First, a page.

Congressman Jared Huffman

Representing the 2nd District of California

Rep. Jared Huffman Joins President Obama At White House Ceremony Permanently Protecting Point Arena-Stornetta Public Lands

Mar 11, 2014
Press Release
Huffman: “President Obama is following in the footsteps of Teddy Roosevelt in using the Antiquities Act—the same law used to protect the Grand Canyon and the Statue of Liberty”

WASHINGTON—Congressman Jared Huffman (D-San Rafael) joined President Barack Obama today at the White House for a ceremony where the President used his executive authority to expand the California Coastal National Monument (CCNM) to include the Point Arena-Stornetta Public Lands on the Mendocino Coast. This is the first land-based addition to the CCNM and permanently protects more than 1,660 acres of beach, bluffs, and other natural jewels such as the Garcia River estuary. The protected areas sustain several rare, threatened, and endangered species including coho salmon, steelhead, the Point Arena mountain beaver, and the Behren’s silverspot butterfly.

“I am thrilled that President Obama has preserved these pristine and breathtaking coastal lands,” Congressman Huffman said. “It is fitting that President Obama is following in the footsteps of Teddy Roosevelt in using the Antiquities Act—the same law used to protect the Grand Canyon and the Statue of Liberty—to protect this jewel of the Mendocino Coast for future generations. Thousands of new visitors each year will flock to see this gateway to the Coastal National Monument. As they enjoy some of the best ocean views in Northern California, they will also provide a significant boost to the local tourism industry, already Mendocino County’s biggest employer. I thank President Obama for bringing this land into permanent protection as a National Monument.”

“The Point Arena-Stornetta Public Lands are a national treasure,” said Congressman Mike Thompson. “I commend President Obama for continuing to make this a year of action by expanding the California Coastal National Monument to include the Point Arena-Stornetta Public Lands. There are no federal lands more pristine than these, and I thank and applaud the President for taking action to preserve and protect these lands forever, and to strengthen our tourism economy and the jobs that come with it.”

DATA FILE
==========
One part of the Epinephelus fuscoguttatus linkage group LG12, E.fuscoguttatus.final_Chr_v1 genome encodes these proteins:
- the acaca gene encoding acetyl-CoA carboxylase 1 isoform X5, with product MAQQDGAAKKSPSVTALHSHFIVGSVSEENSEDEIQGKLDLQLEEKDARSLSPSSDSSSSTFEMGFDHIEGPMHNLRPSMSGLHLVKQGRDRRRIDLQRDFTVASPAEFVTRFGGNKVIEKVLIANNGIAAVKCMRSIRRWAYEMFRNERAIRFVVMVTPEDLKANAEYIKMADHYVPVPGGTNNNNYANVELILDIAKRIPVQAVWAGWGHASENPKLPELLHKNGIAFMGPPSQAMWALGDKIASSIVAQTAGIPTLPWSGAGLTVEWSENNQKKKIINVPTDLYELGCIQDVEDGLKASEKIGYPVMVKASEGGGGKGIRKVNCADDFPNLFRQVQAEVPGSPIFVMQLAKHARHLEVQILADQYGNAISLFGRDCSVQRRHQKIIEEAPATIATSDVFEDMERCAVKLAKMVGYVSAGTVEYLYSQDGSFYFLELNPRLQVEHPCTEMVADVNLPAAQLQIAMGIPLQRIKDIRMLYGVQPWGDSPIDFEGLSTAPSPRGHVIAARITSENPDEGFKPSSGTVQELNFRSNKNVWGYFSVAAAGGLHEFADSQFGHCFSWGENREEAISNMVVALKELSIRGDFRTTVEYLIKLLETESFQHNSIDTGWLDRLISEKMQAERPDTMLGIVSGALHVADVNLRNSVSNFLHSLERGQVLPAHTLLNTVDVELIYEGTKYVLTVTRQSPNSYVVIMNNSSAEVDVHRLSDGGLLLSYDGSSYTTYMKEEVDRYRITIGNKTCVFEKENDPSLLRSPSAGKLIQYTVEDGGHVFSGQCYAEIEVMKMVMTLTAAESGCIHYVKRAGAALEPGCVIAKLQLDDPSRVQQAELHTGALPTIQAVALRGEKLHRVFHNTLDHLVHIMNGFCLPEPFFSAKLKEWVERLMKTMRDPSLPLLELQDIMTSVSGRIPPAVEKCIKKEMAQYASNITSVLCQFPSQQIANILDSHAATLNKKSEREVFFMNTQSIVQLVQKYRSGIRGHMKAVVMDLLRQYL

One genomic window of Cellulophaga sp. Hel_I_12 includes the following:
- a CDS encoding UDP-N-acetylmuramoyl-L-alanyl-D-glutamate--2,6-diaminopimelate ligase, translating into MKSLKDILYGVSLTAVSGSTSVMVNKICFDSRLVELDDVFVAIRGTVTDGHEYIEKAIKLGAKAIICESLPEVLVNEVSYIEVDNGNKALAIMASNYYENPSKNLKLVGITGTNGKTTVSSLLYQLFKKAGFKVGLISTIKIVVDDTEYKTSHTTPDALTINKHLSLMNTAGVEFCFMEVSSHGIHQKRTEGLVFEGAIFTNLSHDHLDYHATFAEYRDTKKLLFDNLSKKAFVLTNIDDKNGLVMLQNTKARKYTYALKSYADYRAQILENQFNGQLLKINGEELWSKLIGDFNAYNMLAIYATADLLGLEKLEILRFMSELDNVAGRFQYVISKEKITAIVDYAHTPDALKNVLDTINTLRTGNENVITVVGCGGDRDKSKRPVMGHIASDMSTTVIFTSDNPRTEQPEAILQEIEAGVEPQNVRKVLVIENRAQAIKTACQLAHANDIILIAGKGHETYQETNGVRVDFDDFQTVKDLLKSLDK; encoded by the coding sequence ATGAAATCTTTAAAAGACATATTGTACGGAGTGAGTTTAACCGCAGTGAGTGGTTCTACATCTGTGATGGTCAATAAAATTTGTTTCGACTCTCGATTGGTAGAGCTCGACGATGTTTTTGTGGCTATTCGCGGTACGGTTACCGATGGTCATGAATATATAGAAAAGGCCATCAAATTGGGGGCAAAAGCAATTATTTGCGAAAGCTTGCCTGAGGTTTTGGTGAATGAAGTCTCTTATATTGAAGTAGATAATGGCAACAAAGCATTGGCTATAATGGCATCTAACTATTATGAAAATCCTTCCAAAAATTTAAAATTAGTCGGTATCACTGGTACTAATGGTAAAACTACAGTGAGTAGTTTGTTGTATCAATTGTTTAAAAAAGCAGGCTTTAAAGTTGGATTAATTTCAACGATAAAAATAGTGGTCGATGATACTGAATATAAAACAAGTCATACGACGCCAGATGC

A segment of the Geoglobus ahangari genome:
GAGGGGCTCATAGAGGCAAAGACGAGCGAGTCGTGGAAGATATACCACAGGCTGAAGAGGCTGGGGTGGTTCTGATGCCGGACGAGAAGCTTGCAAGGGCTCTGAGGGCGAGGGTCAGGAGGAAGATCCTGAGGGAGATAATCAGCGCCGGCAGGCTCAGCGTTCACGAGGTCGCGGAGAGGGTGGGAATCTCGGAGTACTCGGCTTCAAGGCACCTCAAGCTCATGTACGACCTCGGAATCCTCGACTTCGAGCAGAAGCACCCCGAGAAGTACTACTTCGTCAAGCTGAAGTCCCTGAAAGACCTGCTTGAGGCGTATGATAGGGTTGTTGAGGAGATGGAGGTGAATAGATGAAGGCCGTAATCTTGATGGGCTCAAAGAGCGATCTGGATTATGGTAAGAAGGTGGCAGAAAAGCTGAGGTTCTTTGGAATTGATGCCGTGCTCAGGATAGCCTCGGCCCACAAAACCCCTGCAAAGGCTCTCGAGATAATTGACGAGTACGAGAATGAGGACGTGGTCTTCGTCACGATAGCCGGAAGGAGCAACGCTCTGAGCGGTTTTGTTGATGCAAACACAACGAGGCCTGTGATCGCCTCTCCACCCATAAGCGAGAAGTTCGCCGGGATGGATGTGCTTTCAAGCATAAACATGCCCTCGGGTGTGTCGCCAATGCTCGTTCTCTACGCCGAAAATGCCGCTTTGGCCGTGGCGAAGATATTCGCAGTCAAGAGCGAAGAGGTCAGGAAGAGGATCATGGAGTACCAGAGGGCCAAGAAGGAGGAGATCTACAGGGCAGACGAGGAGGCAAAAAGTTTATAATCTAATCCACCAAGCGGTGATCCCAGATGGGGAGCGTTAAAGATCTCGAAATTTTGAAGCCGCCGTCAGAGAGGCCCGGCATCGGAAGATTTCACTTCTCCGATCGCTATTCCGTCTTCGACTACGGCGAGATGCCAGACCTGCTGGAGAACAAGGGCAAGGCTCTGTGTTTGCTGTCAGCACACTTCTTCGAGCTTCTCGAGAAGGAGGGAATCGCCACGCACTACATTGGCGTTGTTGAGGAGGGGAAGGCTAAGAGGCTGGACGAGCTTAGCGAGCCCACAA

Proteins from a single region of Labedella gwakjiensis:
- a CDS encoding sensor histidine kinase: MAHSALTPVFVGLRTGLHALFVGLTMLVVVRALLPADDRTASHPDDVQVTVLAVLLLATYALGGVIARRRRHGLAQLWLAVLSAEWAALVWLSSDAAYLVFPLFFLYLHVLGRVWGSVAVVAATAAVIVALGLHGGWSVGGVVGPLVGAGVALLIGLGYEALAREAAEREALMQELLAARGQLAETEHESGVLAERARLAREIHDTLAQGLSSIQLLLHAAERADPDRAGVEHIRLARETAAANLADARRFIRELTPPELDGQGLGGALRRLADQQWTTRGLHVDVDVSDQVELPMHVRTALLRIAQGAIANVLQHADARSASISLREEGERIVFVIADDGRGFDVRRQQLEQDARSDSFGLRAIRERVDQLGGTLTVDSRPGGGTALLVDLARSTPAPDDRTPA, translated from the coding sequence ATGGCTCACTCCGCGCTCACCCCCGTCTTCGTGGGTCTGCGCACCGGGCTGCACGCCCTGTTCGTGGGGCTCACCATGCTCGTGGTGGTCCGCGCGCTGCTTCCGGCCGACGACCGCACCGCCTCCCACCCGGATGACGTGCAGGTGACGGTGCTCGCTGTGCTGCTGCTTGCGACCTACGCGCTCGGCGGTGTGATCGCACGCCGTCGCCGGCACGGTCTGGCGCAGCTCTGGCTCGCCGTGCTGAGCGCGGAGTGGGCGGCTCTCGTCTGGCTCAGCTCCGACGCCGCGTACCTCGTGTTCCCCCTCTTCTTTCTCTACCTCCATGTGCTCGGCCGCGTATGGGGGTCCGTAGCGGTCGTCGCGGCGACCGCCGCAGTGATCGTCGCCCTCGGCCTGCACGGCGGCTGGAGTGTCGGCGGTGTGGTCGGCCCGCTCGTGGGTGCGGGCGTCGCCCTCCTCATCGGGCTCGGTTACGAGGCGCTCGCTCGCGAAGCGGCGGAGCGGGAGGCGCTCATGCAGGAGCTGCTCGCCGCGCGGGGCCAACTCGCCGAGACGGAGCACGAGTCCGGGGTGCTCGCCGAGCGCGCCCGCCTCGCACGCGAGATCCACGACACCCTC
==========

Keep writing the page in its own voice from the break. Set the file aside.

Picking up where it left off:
Last July, the House of Representatives unanimously passed Congressman Huffman’s first bill as a U.S. Congressman to expand the California Coastal National Monument to include the Point Arena-Stornetta Public Lands. Huffman was joined by original cosponsor Congressman Mike Thompson, who previously represented the North Coast and twice introduced legislation in the 111th and 112th Congresses to protect this land. Senators Barbara Boxer and Dianne Feinstein have introduced companion legislation in the Senate.

In 2000, President Clinton established the California Coastal National Monument for the purpose of protecting more than 1,100 miles of California coastline, comprising more than 20,000 small islands, rocks, exposed reefs.

At the White House ceremony, Huffman was joined by advocates from Mendocino, including:

  • Leslie Dahlhoff, Former Mayor, Point Arena
  • Scott Schneider, President and CEO, Visit Mendocino County Inc.
  • Eloisa Oropeza, Tribal Chairwoman, Manchester-Point Arena Band of Pomo Indians
  • Larry Stornetta, Rancher and former land owner of a portion of the Point Arena-Stornetta Public Lands
  • Merita Whatley, Manager, Point Arena Lighthouse and member of Point Arena Merchants Association

National Monuments bring tourists from around the world to shop at local businesses, dine at restaurants, and stay at hotels, strengthening the local economy and spurring job growth. In Mendocino County, 74 percent of tourists visit the region’s public lands, bringing an estimated $314 million in annual economic activity to the region. The potential benefit to the local economy is just one of the reasons why the effort to protect this amazing stretch of the Mendocino coast has such broad support—from State and local elected officials, to the Manchester-Point Arena Band of Pomo Indians, conservation groups across the country, and local businesses and civic leaders.

The designation keeps the current recreational, ranching, and research uses of the land.

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